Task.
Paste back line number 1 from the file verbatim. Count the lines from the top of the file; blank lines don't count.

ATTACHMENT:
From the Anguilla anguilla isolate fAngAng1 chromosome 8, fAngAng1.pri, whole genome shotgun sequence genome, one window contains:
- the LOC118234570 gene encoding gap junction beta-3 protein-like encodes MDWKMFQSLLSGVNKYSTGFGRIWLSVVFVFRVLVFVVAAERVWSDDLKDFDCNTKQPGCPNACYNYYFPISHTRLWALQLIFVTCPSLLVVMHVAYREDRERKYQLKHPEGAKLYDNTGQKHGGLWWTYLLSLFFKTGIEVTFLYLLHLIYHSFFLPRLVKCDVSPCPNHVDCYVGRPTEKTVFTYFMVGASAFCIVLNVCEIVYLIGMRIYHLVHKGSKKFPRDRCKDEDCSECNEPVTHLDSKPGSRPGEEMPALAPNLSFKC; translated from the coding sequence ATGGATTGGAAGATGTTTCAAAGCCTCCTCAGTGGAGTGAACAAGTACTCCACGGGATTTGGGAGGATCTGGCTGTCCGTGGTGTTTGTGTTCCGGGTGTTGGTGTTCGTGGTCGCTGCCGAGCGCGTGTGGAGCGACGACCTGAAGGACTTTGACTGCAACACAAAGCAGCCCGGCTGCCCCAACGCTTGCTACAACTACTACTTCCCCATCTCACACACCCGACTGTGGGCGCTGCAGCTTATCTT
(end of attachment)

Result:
From the Anguilla anguilla isolate fAngAng1 chromosome 8, fAngAng1.pri, whole genome shotgun sequence genome, one window contains: